Understanding Daniel Ramirez Medina’s Legal Situation: A Moral Imperative

Tech companies amicus brief in 9th Circuit case of Washington v. Trump, annotated, explained

On Friday, February 4, the Department of Justice filed a brief in support of an emergency administrative stay of trial court Judge James Robart’s temporary restraining order blocking Donald Trump’s executive orders implementing a Muslim ban. That same day Ninth Circuit appellate court Judges Canby and Friedland denied the request for an immediate freeze on the TRO, and requested briefing from both plaintiff-appellees (the states of Washington and Minnesota) and the defendant-appellants (Trump and other executive branch officials, all represented by the DOJ). Appellees’ brief is due Sunday, February 5, at 11:59 pm PST.  Appellants reply is due Monday, February 6, 2017 at 3 pm PST. (Information at the Ninth Circuit’s web page dedicated to the case).

Meanwhile, an important, interesting, and well-crafted amicus brief on behalf of 97 tech companies, listed in Appendix A in the brief, below. I expect that Washington State will tackle the government’s interpretation of precedent and federal statutes in some detail. The job of an amicus brief is slightly different. A amicus writes as a “friend of the court”, stating its interest in the case and offering legal support specifically in favor of its interest. A good amicus brief is selective, surgically intervening in the swirl of arguments and counterarguments  made by the main parties to the suit raise.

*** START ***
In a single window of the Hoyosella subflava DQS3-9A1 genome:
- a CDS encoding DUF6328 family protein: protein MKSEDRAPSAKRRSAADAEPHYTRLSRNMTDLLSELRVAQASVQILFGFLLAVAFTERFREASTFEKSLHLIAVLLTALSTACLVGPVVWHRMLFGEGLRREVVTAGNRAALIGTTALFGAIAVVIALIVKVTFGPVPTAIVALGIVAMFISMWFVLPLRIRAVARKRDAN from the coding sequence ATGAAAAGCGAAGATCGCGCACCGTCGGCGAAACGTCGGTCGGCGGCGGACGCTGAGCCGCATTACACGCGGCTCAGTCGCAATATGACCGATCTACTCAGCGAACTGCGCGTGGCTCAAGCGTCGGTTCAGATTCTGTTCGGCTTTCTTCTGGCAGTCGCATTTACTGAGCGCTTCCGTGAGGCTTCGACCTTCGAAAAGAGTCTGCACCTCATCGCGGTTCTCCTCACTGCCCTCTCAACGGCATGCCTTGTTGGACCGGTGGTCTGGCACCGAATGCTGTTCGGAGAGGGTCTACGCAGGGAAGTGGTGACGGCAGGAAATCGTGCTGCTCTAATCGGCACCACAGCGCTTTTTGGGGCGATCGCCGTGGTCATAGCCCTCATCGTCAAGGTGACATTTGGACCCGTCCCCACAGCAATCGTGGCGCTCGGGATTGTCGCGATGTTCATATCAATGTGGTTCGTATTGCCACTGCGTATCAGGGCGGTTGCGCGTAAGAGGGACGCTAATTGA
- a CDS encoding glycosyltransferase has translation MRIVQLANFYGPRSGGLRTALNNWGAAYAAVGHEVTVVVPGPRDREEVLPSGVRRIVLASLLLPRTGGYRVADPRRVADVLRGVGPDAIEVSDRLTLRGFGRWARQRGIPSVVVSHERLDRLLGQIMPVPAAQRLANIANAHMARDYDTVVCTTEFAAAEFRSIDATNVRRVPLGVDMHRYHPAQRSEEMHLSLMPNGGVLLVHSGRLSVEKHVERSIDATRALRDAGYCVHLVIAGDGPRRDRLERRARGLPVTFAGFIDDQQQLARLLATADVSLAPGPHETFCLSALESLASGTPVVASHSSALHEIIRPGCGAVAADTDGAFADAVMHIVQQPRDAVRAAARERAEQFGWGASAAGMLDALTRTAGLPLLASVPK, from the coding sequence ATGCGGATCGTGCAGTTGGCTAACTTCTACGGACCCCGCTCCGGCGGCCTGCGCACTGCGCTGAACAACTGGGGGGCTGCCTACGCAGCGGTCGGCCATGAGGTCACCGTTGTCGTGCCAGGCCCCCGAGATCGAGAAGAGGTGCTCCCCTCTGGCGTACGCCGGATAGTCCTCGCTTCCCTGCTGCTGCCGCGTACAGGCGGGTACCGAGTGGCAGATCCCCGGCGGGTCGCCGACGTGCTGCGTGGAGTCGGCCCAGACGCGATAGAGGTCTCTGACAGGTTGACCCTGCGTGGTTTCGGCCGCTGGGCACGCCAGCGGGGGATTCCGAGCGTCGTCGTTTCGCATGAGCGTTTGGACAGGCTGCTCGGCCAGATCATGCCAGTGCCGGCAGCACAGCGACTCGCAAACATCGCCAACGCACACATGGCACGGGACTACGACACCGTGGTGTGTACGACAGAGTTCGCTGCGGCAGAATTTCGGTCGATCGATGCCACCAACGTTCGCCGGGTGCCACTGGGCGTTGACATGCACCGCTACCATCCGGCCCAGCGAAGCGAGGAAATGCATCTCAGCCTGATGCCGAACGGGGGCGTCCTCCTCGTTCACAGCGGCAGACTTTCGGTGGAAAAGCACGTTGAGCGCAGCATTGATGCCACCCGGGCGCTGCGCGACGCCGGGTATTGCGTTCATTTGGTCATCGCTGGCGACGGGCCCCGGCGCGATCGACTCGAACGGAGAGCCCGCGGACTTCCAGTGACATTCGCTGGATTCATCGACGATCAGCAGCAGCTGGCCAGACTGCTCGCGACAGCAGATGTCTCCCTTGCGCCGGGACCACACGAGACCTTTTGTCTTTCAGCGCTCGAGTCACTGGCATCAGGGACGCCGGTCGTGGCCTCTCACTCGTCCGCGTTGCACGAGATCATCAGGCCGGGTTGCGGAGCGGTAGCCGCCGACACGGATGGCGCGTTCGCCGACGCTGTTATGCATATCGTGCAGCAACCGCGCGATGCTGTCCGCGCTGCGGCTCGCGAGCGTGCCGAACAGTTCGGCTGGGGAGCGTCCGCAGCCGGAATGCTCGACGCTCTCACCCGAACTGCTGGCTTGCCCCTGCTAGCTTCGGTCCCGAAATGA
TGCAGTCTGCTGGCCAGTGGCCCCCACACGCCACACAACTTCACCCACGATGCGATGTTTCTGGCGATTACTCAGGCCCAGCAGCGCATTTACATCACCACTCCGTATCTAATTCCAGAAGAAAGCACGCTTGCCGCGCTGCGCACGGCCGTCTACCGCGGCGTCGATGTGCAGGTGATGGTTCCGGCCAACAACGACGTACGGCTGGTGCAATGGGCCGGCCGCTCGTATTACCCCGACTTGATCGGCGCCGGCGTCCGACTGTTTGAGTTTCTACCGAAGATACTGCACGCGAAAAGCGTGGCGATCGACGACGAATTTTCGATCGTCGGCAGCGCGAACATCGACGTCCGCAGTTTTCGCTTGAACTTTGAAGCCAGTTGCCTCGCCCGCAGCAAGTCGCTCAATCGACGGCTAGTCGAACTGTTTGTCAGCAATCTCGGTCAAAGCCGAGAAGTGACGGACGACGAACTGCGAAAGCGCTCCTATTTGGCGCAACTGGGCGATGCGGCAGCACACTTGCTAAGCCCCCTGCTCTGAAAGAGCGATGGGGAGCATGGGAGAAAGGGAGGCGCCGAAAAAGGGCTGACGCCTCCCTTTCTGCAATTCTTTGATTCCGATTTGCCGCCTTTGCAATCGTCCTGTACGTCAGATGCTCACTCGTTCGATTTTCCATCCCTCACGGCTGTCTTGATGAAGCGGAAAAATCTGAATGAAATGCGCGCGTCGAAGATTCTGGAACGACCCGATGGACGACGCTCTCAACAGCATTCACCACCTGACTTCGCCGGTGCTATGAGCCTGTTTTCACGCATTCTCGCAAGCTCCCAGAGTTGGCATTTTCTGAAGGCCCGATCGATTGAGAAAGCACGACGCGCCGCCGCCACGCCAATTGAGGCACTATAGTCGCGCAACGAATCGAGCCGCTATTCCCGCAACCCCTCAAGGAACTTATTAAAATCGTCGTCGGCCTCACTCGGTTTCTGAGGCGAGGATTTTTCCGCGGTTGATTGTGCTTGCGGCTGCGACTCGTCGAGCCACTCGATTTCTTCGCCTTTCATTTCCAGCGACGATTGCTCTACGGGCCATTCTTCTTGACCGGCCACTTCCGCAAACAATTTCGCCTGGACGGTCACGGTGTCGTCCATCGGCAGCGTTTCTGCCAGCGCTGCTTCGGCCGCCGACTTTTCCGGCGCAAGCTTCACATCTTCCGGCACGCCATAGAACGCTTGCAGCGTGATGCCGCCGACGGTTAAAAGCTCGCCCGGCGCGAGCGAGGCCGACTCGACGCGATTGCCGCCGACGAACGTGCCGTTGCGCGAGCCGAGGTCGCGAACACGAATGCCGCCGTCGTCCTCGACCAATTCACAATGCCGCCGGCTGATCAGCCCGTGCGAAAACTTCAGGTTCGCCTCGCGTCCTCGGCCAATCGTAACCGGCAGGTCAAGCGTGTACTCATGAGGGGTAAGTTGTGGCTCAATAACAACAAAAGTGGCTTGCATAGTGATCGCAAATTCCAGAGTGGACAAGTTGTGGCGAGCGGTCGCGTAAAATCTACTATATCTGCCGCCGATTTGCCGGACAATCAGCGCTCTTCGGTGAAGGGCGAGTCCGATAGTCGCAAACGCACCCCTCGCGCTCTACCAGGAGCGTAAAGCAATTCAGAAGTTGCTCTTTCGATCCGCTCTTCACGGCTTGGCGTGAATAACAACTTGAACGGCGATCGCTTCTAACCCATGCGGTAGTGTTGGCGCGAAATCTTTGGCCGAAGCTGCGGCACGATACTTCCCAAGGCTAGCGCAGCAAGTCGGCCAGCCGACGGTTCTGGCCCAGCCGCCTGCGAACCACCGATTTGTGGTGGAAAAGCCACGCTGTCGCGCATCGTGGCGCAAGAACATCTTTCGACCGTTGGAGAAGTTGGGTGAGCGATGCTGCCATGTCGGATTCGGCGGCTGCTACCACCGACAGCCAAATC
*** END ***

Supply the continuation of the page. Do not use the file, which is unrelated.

As I have tried to illustrate with the annotations below, this is precisely what the tech companies’ amicus brief has accomplished. The companies’ brief pinpoints the economic threats to and disruptions of American business caused by the executive order, specifically in virtue of the ways in which it is illegal and unconstitutional. The brief argues that an unreasonable, arbitrarily enforceable, potentially open-ended executive order violates both Congressional statutes and Constitutional provisions requiring that immigration be handled in accordance with Due Process, Equal Protection, general reasonableness standards, and non-discrimination on the basis of national origin. To highlight how the technology amicus brief does this I have annotated the copy below. The actual brief begins at page 7 of 53; the earlier material states the argument for the court to accept the brief.

Tech companies amicus brief in 9th Circuit case of Washington v. Trump, annotated, explained

What happens when federal litigation on related questions booms-as now with Trump executive orders

(Warning: this is a primer, oversimplifications ahead.)